The papers are finished. I’ve just marked the last few character essays on A Tale of Two Cities. Though many students nailed the assignment, others struggled to find the organizational structure needed to make the essays work. Others organized well, but then failed to move beyond the obvious.
I didn’t want to grade them. Oh, I know what you’re thinking. But it’s not that I didn’t want to read them.
No, what I always agonize over is putting a letter or number grade on the papers, even when I have relied on a rubric to guide my thoughts. Writing, learning to write, is hard work. It takes time. And I’m not sure my evaluations are all that accurate, anyway. I can’t tell you how many times I have graded an essay only to take a second look the next day and questioned why I had marked it that way.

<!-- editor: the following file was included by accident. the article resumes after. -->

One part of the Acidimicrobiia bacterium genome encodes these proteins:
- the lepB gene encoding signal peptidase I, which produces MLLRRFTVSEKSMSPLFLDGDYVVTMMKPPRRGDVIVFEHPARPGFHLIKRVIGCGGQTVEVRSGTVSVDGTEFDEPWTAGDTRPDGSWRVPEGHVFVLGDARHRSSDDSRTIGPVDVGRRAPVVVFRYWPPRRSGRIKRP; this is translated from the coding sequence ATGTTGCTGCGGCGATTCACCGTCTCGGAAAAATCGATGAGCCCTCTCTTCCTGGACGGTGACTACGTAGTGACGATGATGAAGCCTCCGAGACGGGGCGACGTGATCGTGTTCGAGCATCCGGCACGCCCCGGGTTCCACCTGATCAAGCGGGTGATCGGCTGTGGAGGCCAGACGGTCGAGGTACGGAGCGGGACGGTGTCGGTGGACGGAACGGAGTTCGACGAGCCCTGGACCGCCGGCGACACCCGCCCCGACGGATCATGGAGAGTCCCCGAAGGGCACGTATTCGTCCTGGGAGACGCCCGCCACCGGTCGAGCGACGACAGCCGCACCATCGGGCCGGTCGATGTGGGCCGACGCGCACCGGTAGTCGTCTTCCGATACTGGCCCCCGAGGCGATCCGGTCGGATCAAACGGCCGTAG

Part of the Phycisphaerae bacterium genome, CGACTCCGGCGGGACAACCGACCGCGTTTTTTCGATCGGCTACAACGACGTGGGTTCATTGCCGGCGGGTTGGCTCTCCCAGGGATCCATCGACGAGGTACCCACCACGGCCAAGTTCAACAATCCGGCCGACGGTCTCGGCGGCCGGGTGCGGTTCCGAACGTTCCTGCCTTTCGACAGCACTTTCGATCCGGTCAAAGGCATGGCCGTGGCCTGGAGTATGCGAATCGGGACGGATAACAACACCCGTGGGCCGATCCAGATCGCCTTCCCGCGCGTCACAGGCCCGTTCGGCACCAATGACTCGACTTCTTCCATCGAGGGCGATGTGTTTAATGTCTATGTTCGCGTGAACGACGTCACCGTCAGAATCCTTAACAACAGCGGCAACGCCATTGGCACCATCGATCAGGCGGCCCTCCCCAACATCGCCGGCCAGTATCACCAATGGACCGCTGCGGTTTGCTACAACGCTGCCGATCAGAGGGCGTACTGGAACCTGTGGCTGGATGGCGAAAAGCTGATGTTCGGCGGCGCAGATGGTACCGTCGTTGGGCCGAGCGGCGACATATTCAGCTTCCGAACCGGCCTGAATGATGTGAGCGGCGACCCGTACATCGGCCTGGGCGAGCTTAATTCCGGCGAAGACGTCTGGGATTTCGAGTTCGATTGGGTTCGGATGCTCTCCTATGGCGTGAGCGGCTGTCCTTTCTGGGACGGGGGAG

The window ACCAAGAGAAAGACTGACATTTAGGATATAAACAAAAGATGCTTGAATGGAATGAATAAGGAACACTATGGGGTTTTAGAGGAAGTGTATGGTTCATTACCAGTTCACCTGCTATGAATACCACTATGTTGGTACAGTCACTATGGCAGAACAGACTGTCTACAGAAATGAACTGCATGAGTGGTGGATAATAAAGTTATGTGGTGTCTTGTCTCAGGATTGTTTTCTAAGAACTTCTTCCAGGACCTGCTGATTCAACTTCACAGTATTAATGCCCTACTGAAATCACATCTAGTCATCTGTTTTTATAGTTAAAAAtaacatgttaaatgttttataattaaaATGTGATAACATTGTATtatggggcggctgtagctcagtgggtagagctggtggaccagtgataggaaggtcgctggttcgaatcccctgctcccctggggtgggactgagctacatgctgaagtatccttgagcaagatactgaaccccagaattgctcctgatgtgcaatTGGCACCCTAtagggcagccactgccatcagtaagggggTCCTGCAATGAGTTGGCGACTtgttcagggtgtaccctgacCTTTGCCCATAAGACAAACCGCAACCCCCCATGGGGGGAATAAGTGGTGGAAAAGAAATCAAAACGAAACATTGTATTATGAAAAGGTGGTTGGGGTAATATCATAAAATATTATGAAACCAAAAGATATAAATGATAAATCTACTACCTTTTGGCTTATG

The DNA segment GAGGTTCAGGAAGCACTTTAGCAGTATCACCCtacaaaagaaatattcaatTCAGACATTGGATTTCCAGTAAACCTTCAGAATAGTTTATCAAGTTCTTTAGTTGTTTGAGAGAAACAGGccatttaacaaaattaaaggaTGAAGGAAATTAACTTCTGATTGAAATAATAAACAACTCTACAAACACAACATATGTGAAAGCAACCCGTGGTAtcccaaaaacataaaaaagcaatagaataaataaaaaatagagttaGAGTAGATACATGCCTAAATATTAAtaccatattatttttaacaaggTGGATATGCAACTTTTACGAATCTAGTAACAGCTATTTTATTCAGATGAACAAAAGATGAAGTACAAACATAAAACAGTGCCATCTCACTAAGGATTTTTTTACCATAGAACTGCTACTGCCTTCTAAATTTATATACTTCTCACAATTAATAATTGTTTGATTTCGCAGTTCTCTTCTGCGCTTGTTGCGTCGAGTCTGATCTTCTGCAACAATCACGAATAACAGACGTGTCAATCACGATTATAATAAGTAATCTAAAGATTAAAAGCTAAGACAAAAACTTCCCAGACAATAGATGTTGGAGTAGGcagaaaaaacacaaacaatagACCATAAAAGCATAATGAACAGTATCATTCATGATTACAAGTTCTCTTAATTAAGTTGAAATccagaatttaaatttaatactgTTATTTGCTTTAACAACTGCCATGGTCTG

So. I am trying something new next semester. I am going to have students write and conference with me as they work. Then, when they are finished, I will meet with them again, sharing the strengths and weaknesses of the essay. If they want to re-do, they may. In fact, they may re-write until they get the grade they want, as many times as they want.
I wonder how many students will take me up on this. I wonder if having on-going conversations about their writing will serve as a better approach than simply writing comments in the margins that I am not even sure they read or understand. I wonder if I’ll be overwhelmed with writing conferences during those rare free moments of the day.
It’s worth a try.image credit: www.flickr.com/photos/nirak